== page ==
20 Day Left to Act for Land and Water Conservation Fund
Washington boasts a multitude of iconic parks and wilderness areas, helping it live up to the well-deserved nickname of the Evergreen State. It’s difficult to imagine Washington without Mt. Rainier, the Alpine Lakes Wilderness, or name your favorite neighborhood park. Mine include Discovery Park and Gas Works. While we take the beauty and serenity these places have to offer for granted, in reality, they wouldn’t exist without a federal program called the Land and Water Conservation Fund (LWCF), which expires on September 30, 2015, unless Congress acts.
September 10, 2015 marks the 20 day countdown for the re-authorization of the Land and Water Conservation Fund. If Congress doesn’t act by September 30th, our nation’s premier conservation program will stall.
Washington boasts a multitude of iconic parks and wilderness areas, helping it live up to the well-deserved nickname of the Evergreen State. It’s difficult to imagine Washington without Mt. Rainier, the Alpine Lakes Wilderness, or name your favorite neighborhood park. Mine include Discovery Park and Gas Works.
While we take the beauty and serenity these places have to offer for granted, in reality, they wouldn’t exist without a federal program called the Land and Water Conservation Fund (LWCF). The LWCF was signed into law in 1964 after it was introduced to Congress by Washington Senator Henry “Scoop” Jackson, receiving overwhelming bipartisan support. But, after 50 years of successful care and conservation of some of our most special places, the LWCF could expire, if Congress doesn’t act by September 30.
Our Senators, Patty Murray and Maria Cantwell, have been champions of the LWCF, and have worked hard to continue the legacy established by Senator Jackson. They have both been outspoken in acknowledging the importance of investing in parks, trails, and forests so that they can be enjoyed and appreciated by future generations. And the LWCF has broad bi-partisan support. Earlier this year, key committee chair Sen. Lisa Murkowski (R-Alaska), together with ranking member and our own Sen. Maria Cantwell (D-Wa.), introduced legislation to renew the Land and Water Conservation Fund before it expires.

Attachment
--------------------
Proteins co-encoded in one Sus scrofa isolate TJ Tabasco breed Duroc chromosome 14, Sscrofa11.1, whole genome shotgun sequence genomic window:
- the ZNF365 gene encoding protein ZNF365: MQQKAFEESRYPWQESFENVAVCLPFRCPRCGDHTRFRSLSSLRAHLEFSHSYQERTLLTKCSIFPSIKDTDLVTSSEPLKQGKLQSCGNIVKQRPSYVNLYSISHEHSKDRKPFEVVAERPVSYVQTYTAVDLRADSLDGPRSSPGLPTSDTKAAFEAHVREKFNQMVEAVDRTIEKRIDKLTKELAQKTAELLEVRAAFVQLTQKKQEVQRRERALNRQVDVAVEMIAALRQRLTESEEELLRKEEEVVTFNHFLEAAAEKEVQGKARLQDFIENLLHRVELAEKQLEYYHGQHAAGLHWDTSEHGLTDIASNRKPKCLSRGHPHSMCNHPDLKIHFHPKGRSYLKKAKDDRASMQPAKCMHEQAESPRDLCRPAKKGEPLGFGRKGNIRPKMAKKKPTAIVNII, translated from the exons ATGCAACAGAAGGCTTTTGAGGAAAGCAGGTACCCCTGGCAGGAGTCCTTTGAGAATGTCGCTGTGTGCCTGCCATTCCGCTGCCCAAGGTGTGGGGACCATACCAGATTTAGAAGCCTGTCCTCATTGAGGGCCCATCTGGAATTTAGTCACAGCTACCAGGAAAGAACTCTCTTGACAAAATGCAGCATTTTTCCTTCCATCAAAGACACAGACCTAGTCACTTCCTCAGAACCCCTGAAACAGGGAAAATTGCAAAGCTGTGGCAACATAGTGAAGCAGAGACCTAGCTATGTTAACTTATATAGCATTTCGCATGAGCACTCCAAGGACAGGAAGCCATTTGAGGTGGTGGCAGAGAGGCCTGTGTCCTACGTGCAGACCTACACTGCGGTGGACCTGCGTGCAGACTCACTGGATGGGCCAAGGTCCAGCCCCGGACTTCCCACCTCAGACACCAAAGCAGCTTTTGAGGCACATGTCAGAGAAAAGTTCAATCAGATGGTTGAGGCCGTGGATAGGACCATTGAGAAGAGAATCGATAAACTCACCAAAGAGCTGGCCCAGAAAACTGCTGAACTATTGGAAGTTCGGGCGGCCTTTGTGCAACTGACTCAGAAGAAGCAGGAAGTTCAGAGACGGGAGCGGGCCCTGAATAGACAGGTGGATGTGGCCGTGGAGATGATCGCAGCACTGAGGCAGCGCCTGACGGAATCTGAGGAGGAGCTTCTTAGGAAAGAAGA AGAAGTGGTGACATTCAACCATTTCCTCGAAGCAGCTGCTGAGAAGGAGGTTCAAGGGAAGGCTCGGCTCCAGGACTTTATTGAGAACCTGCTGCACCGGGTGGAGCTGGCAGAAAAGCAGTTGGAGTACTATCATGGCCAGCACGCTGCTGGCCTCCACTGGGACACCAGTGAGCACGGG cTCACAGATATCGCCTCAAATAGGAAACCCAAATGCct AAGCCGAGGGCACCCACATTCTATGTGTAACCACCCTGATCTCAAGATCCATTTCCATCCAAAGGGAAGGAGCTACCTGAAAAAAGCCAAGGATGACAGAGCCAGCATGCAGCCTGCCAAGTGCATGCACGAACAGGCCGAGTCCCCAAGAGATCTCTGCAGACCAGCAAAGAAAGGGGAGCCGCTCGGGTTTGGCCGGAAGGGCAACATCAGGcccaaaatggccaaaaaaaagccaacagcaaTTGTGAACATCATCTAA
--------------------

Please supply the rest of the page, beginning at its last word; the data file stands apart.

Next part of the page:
Over the past few weeks, Environment Washington volunteers have ventured into LWCF-funded parks in the Seattle area to discuss the importance of this program with everyday park-goers. They have collected signatures on banners, which will be delivered to Senators Cantwell and Murray, thanking them for their support of the LWCF. Park visitors we’ve spoken with have been overwhelmingly supportive – even shocked that a program so rich and vital to our natural heritage would be threatened by Congressional inaction.
We can’t afford to lose this national conservation program. Join us in working to make sure that the Land and Water Conservation Fund is re-authorized and fully funded before September 30. Here are a couple simple actions you can take:
- Call your U.S. Representative and ask them to support the re-authorization of the Land and Water Conservation Fund,
- Call Senator Murray at (202) 224-2621 and Maria Cantwell at (202) 224-3441 thanking them for their leadership,
- Post on Twitter/Facebook: @PattyMurray and @SenatorCantwell thank you for your leadership in the fight to preserve the #LWCF #Outdoors4All.
Here in Washington we’re fortunate to call some of the most spectacular and natural landscapes in the country part of our home. In addition to these tremendous natural assets, thousands of parks and lands across the country have been protected by the Land and Water Conservation Fund.
Share this message, take action, and help us to ensure that our national conservation heritage is continued through Congress’ swift action to re-authorize the Land and Water Conservation Fund.
Senior Director, Clean Water for America Campaign and Senior Attorney, Environment America
John directs Environment America's efforts to protect our rivers, lakes, streams and drinking water. John’s areas of expertise include lead and other toxic threats to drinking water, factory farms and agribusiness pollution, algal blooms, fracking and the federal Clean Water Act. He previously worked as a staff attorney for Alternatives for Community & Environment and Tobacco Control Resource Center. John lives in Brookline, Mass., with his family, where he enjoys cooking, running, playing tennis, chess and building sandcastles on the beach.